KINGSMAN: THE SECRET SERVICE – Costume Designer Arianne Phillips & Mr. Porter’s Toby Batemen at the Savile Row Pop Up Store

Posted on January 20, 2015


Kingsman: The Secret Service has managed to pull off a film merchandising first by teaming with online luxury menswear retailer Mr. Porter to create the Kingsman Collection, comprising of suiting, clothing, and accessories, as used in the actual film.

I was fortunate enough to get a chance to visit the Kingsman Collection pop up store on Savile Row (the very same location as used in the film) to speak with Arianne Phillips, the Costume Designer for Kingsman: The Secret Service, and Toby Bateman, the Buying Director at Mr. Porter.

TOBY BATEMAN: We’re here today to talk about Kingsman, the collection, which is the first of its kind movie-merchandising project, which will also be launching a new brand, which is Kingsman. This is not a one-off; this is going to continue. I’d like to introduce Arianne Phillips to you, who has been working with me on this project and is also the costume designer on Kingsman. Arianne has an incredible record as a costume designer, spanning the last 20 years. She was Oscar nominated for Walk The Line and for W.E. BAFTA nominated for A Single Man, as well as working with Madonna as her fashion stylist for the past 17 years…

ARIANNE PHILLIPS: I’m exhausted!

TB: Arianne, how did this all start for you? 

AP: Well, I live in Los Angeles, and I got a phone call at six in the morning. I was dead asleep. It was Matthew Vaughn, the director of the film, who I already knew a little bit as he had produced a film I had worked on years before, but I hadn’t talked to him in years. He woke me up saying, “I’ve got this movie I really want you to design. It’s about British gentlemen elite spies, stars Colin Firth. And their base of operations is a Savile Row tailors.” As soon as he said that, I was totally awake. He went on to say that he was in talks with Natalie Massenet and Net-a-Porter and Mr. Porter, to do a costume to collection “shoppable” brand that will be blending fact and fiction. I was completely enthralled. He had me. I think mainly because, speaking as a costume designer, we’ve never really been invited to be a part of this element, which seems ridiculous in terms of integrity of product from film to shop. As you know, the relationship between film and fashion goes both ways. Fashion influences film and film inspires fashion but, until now, it hasn’t really been right. So, for the first time culturally, we’re at a point where we have a global medium like film, with a global reach, being met with e-commerce with Mr. Porter that has the same a global reach. So, it just seems like there is a synergy between the two for the first time. As a costume designer, to be able to curate it all together and to show it in its entirety on Mr. Porter as it’s meant to be seen, is just one of the most exciting things I’ve done in my career.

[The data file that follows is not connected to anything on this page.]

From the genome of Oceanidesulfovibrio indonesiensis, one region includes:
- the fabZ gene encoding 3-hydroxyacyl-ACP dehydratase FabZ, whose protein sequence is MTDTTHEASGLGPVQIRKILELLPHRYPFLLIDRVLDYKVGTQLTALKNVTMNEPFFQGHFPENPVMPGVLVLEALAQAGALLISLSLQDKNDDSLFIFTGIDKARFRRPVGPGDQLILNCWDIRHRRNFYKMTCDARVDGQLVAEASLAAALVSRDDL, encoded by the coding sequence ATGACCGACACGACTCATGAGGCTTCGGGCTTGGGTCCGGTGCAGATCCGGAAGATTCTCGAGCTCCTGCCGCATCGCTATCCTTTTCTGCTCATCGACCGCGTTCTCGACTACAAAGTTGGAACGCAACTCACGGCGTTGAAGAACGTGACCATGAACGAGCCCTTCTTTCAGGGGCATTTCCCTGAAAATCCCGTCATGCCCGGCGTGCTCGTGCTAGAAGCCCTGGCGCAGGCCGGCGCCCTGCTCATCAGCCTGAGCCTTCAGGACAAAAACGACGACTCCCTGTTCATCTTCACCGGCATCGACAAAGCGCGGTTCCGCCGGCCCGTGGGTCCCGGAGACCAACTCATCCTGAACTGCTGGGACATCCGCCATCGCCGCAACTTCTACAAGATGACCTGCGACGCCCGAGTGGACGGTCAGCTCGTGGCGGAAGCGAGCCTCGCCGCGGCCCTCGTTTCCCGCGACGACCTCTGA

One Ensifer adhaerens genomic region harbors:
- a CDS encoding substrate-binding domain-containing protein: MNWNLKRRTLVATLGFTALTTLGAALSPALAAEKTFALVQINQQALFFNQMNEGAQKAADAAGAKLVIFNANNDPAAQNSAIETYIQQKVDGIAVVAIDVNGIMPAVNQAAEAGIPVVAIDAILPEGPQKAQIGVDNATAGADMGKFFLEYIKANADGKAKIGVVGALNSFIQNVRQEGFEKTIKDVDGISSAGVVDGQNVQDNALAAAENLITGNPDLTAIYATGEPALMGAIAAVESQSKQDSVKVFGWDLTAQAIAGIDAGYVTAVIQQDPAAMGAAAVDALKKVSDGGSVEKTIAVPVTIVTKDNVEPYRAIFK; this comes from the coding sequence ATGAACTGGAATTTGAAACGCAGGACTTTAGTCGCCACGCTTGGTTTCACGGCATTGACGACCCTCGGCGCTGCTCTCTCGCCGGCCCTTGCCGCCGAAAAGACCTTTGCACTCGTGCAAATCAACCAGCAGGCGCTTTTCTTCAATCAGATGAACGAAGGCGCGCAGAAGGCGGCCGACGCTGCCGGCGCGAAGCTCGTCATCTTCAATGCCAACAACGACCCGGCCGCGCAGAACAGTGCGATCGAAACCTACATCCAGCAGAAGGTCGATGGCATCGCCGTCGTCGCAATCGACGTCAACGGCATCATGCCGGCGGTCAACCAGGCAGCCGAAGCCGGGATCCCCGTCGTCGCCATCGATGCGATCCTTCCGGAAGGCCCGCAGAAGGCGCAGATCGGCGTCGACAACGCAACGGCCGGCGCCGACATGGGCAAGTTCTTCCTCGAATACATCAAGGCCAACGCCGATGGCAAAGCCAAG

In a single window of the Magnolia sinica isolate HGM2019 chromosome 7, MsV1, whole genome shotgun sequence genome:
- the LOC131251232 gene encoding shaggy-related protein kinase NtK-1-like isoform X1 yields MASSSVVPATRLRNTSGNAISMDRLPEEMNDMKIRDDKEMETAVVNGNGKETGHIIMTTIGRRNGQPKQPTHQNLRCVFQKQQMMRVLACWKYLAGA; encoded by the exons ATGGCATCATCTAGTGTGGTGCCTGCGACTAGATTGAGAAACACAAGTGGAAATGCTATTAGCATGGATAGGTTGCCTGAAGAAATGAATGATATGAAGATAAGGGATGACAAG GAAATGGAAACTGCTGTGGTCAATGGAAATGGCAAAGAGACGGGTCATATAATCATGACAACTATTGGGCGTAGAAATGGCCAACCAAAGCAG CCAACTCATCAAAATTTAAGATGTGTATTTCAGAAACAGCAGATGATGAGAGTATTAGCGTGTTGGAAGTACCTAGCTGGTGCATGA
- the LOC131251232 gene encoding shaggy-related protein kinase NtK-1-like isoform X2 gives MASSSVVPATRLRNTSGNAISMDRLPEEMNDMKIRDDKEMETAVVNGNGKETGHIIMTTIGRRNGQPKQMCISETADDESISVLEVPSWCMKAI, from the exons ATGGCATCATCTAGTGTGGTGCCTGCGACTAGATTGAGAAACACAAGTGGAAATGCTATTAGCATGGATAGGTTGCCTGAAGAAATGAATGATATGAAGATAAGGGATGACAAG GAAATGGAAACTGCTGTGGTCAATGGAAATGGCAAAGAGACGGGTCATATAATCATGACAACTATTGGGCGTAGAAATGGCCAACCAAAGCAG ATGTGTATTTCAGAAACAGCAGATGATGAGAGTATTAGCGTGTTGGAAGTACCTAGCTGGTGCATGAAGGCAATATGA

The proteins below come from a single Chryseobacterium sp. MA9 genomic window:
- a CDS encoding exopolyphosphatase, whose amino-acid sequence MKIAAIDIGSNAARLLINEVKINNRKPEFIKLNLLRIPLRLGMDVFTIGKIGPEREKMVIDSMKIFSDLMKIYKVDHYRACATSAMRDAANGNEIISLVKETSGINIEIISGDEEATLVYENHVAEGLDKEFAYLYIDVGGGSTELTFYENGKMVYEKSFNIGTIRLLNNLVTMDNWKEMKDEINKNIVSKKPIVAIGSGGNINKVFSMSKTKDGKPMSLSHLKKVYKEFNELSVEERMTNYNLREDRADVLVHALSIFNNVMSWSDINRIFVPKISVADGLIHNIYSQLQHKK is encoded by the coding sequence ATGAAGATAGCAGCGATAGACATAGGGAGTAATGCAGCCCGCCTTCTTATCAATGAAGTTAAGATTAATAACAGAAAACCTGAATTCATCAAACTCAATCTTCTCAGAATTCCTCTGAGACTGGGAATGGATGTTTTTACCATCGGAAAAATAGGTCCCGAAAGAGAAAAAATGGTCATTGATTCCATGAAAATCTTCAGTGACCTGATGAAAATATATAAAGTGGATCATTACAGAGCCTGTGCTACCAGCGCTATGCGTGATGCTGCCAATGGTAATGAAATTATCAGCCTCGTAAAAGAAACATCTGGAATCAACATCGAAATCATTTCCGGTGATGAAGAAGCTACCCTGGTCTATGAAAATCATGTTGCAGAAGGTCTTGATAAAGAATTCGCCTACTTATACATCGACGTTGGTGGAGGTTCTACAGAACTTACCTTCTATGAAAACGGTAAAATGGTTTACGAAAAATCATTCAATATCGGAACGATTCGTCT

TB: Had you been asked in the past to do any retail projects? Had people approached you to do collections?

AP: As we all know, we’re in a culture now where everybody’s branding and a lot of my colleagues have gone on to produce fashion collections, to become stylists – and I live in LA so people think I’m a celebrity stylist, which I’m not. I’m more interested in narrative, so I’m not really that interested in being a fashion designer. I’m interested in the fantasy, telling stories. People do ask me all the time when I’ve designed costumes in movies, “where can I get these clothes?” but when you’re designing a film, it’s usually a one-off, so for the first time the costumes can live on.


TB: Can you tell us a little bit about how your process for designing the costumes starts when you work on a film?

AP: Well, this film was really no different than any other film. I mean, the number one thing that both you (Toby) and Matthew Vaughn made clear was that it has to be about the costumes for the film first. We knew we were going to do a collection, but we had to put that to one side to create authentic, great costumes. My job as a costume designer, really, is to illustrate a character and to tell a story as a filmmaker. And really for any of this to work, we had to have a good film. The first thing I do is I read the script. I figure out the characters, how many changes they may have, what they do, what the weather is like, geographically where the scenes take place, and so forth. Then I have lots of meetings with the director and the production designer to talk about the colour palette, and the cinematographer, to understand how it will be lit. All that process was really the same. The difference, which, in a way, made my costumes more thoughtful, was that I knew that eventually it would become a collection. How that informed me was that when I was making choices about fabrics, for instance, I thought that if my name was going to be attached to a collection, I wanted to make sure that it has integrity to the film. So, I made sure that whenever I chose fabrics that they could be ordered for the collection – not knowing really how literal we would be with this first collection. So, the fabrics that you see in the collection are actually the exact same fabrics that were used in the film. I’m really proud of that.